"The Measure of a Man
" is a second-season episode of Star Trek: The Next Generation
Star Trek: The Next Generation is an American science fiction television series created by Gene Roddenberry as part of the Star Trek franchise. Roddenberry, Rick Berman, and Michael Piller served as executive producers at different times throughout the production...
Commander Data must argue for his right of self-determination in order not be declared the property of Starfleet and deconstructed in the name of science.
While the Enterprise
is docked at Starbase 173 for routine maintenance, cyberneticist
Cybernetics is the interdisciplinary study of the structure of regulatory systems. Cybernetics is closely related to information theory, control theory and systems theory, at least in its first-order form...
Commander Bruce Maddox pays Lieutenant Commander Data a visit, wishing to better understand how Data's creator, Dr. Noonien Soong, was able to overcome certain problems in designing and constructing Data's positronic brain
A positronic brain is a fictional technological device, originally conceived by science fiction writer Isaac Asimov. Its role is to serve as a central computer for a robot, and, in some unspecified way, to provide it with a form of consciousness recognizable to humans...
. It quickly becomes clear that Maddox has an ulterior motive of storing Data's positronic brain in the Starbase mainframe computer and shutting down and disassembling the android to learn how to recreate Soong's technology (though Maddox promises to restore Data after the analysis is complete). Data, aware of the delicate nature of this procedure and to prevent damage to himself, refuses to succumb to Maddox's desires, forcing Maddox to turn to Starfleet to order that Data submit himself to "experimental refit". Captain Picard stands up for Data, while Data believes the only way to avoid the order is to resign from Starfleet. Maddox, however, points out that Data is the property of Starfleet and not a sentient being, and as such Starfleet need not permit him to resign.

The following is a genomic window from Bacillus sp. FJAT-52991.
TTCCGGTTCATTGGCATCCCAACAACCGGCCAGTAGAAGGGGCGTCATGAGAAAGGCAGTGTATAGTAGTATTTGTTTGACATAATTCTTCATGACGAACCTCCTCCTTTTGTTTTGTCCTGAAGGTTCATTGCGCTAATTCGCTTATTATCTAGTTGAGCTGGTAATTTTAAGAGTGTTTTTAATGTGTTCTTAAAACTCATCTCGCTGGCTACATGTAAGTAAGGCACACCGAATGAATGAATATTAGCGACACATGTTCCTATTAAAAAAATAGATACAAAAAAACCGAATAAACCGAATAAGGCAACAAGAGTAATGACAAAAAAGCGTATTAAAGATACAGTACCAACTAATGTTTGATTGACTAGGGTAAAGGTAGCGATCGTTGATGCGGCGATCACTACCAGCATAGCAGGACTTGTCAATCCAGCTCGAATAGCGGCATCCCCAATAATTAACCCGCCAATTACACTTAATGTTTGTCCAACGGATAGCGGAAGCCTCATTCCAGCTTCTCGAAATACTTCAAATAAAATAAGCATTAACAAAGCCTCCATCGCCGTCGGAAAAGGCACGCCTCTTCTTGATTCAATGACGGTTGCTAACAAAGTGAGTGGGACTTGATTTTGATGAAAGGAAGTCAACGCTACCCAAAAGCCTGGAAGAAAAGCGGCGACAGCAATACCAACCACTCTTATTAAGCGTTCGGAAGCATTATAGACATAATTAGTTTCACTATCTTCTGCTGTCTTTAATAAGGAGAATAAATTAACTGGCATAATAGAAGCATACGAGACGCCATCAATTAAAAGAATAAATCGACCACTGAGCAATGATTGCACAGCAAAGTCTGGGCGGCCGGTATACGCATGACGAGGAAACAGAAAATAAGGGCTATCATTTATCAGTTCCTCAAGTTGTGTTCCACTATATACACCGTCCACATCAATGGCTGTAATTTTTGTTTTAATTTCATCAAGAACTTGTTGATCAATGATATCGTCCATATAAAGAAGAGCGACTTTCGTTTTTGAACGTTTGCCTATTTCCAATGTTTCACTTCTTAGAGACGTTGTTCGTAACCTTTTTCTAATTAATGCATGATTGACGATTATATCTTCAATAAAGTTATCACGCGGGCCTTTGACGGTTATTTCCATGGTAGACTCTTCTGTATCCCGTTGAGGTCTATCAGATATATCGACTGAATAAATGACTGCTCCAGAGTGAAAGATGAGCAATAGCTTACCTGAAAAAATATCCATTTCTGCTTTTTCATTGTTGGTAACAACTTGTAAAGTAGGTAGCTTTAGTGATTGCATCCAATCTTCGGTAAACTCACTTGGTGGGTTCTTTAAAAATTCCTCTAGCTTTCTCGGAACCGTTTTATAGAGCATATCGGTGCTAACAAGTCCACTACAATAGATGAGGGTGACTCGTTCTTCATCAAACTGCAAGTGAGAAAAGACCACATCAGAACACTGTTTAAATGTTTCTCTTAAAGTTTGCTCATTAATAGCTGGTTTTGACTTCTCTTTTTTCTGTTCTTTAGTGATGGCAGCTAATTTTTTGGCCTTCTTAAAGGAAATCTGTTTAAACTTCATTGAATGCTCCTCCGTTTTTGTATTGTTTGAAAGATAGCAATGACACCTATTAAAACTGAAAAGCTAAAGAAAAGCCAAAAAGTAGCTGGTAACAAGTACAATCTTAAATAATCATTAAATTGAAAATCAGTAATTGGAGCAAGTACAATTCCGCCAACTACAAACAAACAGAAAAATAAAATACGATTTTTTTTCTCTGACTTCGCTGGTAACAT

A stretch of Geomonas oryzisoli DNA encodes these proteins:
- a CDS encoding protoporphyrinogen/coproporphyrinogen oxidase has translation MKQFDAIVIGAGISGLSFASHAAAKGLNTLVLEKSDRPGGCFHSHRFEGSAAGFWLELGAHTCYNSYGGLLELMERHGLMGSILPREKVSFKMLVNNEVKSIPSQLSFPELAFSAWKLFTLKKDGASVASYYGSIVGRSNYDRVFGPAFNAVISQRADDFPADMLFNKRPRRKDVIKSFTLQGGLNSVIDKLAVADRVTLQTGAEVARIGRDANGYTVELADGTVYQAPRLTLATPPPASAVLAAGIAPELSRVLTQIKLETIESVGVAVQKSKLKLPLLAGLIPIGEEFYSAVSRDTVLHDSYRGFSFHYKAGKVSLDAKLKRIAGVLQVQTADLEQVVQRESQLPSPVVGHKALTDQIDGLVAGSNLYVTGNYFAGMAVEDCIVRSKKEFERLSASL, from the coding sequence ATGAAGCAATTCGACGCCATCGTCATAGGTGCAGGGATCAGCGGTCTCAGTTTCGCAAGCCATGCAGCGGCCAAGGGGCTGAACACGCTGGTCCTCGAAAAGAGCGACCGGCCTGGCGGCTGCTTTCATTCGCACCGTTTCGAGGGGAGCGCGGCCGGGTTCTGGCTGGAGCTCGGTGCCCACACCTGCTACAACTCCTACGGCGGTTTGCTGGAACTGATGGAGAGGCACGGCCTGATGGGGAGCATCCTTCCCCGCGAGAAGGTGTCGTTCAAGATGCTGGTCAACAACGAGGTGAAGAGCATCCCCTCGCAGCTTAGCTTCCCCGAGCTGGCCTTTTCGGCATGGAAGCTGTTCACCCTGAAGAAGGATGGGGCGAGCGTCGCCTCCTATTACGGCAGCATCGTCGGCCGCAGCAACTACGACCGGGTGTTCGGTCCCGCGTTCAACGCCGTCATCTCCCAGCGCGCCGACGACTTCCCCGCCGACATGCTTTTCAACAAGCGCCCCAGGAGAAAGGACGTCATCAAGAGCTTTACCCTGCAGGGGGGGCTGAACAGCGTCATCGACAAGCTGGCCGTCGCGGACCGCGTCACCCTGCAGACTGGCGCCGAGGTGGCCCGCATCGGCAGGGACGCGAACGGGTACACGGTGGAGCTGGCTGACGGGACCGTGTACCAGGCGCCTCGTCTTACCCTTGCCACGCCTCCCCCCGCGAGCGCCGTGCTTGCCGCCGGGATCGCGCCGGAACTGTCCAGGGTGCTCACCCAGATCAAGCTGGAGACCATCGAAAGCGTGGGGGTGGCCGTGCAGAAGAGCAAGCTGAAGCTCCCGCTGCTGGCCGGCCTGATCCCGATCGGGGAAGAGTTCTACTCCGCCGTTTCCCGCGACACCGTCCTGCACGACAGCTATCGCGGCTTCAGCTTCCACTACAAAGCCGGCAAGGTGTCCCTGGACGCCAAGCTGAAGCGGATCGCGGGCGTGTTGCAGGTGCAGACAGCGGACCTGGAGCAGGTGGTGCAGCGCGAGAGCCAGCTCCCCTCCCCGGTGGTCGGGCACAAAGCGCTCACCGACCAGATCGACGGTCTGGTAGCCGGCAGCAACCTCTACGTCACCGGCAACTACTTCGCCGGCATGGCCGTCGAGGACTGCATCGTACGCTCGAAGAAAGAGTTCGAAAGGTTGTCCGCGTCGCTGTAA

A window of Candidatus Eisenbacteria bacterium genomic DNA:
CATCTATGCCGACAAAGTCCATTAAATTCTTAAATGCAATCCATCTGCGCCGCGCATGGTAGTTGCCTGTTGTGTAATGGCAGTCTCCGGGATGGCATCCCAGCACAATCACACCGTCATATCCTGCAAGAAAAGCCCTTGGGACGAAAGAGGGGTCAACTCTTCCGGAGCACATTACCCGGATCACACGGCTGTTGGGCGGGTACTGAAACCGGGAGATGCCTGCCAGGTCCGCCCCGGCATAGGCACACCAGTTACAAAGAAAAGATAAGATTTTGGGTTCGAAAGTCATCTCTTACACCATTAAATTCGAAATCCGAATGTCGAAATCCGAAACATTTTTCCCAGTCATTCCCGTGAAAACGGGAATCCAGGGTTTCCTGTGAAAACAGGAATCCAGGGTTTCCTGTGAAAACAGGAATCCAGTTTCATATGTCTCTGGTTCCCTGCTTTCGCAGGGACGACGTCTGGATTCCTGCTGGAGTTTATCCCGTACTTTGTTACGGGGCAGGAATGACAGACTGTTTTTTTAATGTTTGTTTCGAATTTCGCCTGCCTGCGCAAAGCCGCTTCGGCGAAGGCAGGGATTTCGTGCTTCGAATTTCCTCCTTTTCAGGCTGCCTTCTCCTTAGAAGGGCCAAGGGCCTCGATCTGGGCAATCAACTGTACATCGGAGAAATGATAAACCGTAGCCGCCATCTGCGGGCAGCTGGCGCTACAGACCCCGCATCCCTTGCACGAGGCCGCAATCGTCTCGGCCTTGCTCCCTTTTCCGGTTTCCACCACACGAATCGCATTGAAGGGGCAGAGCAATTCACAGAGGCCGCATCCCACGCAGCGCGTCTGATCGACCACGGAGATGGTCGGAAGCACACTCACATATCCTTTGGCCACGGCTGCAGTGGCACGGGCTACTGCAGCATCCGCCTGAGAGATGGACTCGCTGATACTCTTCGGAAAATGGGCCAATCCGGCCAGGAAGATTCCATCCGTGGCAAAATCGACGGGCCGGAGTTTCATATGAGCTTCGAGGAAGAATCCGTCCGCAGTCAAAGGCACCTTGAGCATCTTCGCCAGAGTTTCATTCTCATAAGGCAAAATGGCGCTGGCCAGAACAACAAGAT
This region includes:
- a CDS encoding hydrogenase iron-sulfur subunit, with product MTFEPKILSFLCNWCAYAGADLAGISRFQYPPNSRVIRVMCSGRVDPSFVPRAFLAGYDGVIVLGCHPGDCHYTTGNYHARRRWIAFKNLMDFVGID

Picard requests Starfleet Judge Advocate General
Law in Star Trek refers to the legal procedures and processes as seen in the Star Trek fictional universe. In several TV episodes and films since its inception in the 1960s, Star Trek has used fictional legal constraints and consequences as a plot device both as a parable for contemporary society...
for the twenty-third sector, Captain Philippa Louvois, to hold a hearing to determine Data's legal status. Louvois agrees. However, as her office is understaffed at the moment, she drafts Commander Riker to represent Maddox's interests, and the position that Data is the property of Starfleet and therefore without the broad array of human rights accorded in the United Federation of Planets
The United Federation of Planets, also known as "The Federation" is a fictional interplanetary federal republic depicted in the Star Trek television series and motion pictures...
, and Picard to represent Data's interests, that Data is a sentient being with the choice to resign from Starfleet and to refuse to undergo Maddox's procedures. Riker, forced to prosecute against Data to prevent a summary ruling against him (to ensure the issue is accorded due process of law), enters the same argument Maddox had made years before, where Maddox was the sole dissenting vote as to Data's petition to attend Starfleet Academy and pursue a Starfeet commission.
Picard initially finds Riker's prosecution difficult to challenge. However, during a recess, Picard talks to Guinan who suggests that regardless of whether Data is a machine or not, Maddox's goal is tantamount to sanctioning slavery
Slavery is a system under which people are treated as property to be bought and sold, and are forced to work. Slaves can be held against their will from the time of their capture, purchase or birth, and deprived of the right to leave, to refuse to work, or to demand compensation...
. Picard uses this to defuse Riker's arguments when the court reconvenes. The discussion of Data's sentience turns to metaphysical matters. Picard points out that Data meets two of the three criteria that Maddox uses to define sentient life. Data is intelligent and self-aware, but Picard asks anyone in the court to show a means of measuring consciousness. With no one able to answer this, Louvois acknowledges that neither she nor anyone else can measure this in Data (nor in any other person present) and, as such, Data, as a matter of law, is a sentient being. She therefore rules that Data has the right to choose. Upon the court's ruling, Data formally refuses to undergo the procedure.
After the hearing, Data tells Maddox that his research remains intriguing to him and offers to help Maddox understand his workings better in less risky experimentation. Maddox, for his part, refers to Data for the first time as "he" rather than "it". Later, in the Observation Lounge on-board Enterprise, Data finds Riker, who is ashamed of having to argue against his friend in the hearing. Data cheers him up by telling him that his action was an act of self-sacrifice that gave Data the chance to win his freedom, and stated that had Riker not done so and refused to participate, Louvois would have been forced to render a summary judgement in favor of Maddox. Data summed it up by stating, "That action injured you and saved me. I will not forget it."